Texas Highways, Volume 51 Number 10, October 2004 Page: 53
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dollhouse. Well, who could blame him?
Puddin Hill--which offers just about
every sweet except pudding-takes its
name from a mid-19th-Century incident.
As the story goes, Mary Horton-who cre-
ated the store's famous pecan fruitcake re-
cipe-arrived with her husband, James,
at their new, 620-acre blackland-soil
farm on a rainy day in 1840. Walking
through the dark, oozy mud, she re-
marked, was like walking through pud-
ding. "Welcome to Puddin Hill!" James
replied with a laugh. Now, a century-
and-a-half later, Puddin Hill Store em-
October 2004 TEXAS HIGHWAYS 53
ployees greet visitors with the same phrase.
Mary Lauderdale, and her husband, Sam
Lauderdale, opened Mary of Puddin Hill
in 1949; later, the couple's daughter and
son-in-law, Pud and Mike Kearns, helped
oversee things for some 20 years. The
family sold the business in 1999, and
new owners Ken Bain and David Jackson
maintain the store's well-loved traditions,
including the original fruitcake recipe.
If walking around the store has made
you hungry enough to bite into dollhous-
es, wander to the back of Puddin Hill,
where a deli and dining area offer fine
options for lunch. The deli serves sand-
wiches (among others, Reubens, po'
boys, and a longtime favorite, a rollup
called a Tortilla Maria) and a large array
of-what else?-desserts. The praline
pecan pie makes a "killer" finish to a
tasty meal, says Ken Bain.
lunch (or lunch and dessert, if
0 KAY. NOW you've had dessert and
you're the cautious type), and you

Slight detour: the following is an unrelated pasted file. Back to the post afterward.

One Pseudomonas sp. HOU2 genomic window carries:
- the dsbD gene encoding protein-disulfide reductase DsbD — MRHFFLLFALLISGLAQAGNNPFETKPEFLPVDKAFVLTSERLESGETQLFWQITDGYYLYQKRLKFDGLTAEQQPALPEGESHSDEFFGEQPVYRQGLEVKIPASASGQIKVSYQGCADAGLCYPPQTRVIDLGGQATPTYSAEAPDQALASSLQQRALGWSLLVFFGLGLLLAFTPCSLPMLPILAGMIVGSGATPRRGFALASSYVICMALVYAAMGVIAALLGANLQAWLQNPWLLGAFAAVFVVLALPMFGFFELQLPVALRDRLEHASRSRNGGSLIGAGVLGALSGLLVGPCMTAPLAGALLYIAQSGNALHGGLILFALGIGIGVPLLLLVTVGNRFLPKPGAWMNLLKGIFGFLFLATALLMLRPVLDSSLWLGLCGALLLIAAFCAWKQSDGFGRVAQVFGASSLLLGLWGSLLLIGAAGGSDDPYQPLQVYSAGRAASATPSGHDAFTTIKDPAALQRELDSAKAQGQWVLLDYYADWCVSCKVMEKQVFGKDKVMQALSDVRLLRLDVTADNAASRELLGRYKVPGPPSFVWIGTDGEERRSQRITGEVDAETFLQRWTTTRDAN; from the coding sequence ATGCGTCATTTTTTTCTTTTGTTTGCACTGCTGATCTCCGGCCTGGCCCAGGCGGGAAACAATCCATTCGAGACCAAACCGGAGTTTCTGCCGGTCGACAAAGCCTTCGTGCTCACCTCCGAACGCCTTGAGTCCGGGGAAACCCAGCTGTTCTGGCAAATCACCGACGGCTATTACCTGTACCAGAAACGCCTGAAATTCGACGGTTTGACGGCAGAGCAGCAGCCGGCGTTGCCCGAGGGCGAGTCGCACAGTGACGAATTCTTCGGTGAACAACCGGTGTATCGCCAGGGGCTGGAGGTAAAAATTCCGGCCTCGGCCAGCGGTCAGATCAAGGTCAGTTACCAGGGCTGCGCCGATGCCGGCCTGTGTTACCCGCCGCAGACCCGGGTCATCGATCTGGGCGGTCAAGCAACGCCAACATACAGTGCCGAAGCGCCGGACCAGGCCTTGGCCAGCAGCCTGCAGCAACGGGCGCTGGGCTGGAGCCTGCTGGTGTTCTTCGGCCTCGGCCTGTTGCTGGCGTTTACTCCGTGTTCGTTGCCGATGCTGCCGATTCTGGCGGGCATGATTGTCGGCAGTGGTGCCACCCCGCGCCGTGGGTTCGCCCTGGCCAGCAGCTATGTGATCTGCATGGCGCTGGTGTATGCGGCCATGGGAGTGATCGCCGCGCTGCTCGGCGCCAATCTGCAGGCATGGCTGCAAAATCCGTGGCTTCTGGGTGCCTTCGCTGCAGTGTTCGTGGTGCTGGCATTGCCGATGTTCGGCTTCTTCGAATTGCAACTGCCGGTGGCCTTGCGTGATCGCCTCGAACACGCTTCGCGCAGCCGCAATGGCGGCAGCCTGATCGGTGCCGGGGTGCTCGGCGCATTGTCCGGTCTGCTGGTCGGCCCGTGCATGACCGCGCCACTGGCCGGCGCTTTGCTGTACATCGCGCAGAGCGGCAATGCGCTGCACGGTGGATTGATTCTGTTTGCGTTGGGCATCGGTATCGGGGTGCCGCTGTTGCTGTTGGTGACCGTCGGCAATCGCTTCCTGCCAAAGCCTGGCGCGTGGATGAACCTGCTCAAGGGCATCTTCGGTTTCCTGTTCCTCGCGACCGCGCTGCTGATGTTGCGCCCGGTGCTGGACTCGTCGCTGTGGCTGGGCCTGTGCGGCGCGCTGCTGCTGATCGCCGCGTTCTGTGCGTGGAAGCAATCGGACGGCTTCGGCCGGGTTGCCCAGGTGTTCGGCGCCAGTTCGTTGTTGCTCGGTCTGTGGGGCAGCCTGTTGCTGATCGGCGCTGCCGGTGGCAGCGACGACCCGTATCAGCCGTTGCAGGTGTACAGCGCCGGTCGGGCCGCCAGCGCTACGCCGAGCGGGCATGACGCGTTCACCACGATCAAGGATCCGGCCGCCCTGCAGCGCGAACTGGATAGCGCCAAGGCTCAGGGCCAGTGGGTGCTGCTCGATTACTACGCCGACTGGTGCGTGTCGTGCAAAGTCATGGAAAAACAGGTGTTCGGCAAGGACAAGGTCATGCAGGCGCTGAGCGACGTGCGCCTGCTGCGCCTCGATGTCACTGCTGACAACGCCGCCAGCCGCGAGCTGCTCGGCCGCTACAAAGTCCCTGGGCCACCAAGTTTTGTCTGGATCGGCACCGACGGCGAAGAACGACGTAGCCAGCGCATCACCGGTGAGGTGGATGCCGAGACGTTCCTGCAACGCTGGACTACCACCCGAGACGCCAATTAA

want to walk off the calories. It's
easy, because Greenville's chamber of
commerce offers two helpful brochures
for exploring town. For starters-and to
get a handle on two more of the town's
claims to fame-a quick jaunt from
Puddin Hill to the other side of I-30
lands you at the town's Audie Murphy/
American Cotton Museum.
Those two names for one museum
might seem odd. But cotton once was
king in Hunt County, and favorite son
Audie Murphy rules here, too. The Hunt
County native, the most decorated
American combat soldier of World War
II, later became a movie star. A 10-foot
bronze statue of him as a 21-year-old sol-
dier that towers over Interstate 30 lets
you know you've found the museum.
Inside, cotton-industry artifacts, such as
farming tools, processing machines, and
gigantic bales, trace the history of the local
industry. Looking at samples of raw cot-
ton, unrefined and still shot through with
soil, you can almost feel your shirt become
itchy. A bowl full of prickly cotton buds
and seeds sits on a table, so visitors can
feel the rough crop for themselves.
Here’s what’s next.
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Texas. Department of Transportation. Texas Highways, Volume 51 Number 10, October 2004, periodical, Date Unknown; Austin, Texas. (https://texashistory.unt.edu/ark:/67531/metapth839147/m1/57/: accessed April 25, 2019), University of North Texas Libraries, The Portal to Texas History, https://texashistory.unt.edu; crediting UNT Libraries Government Documents Department.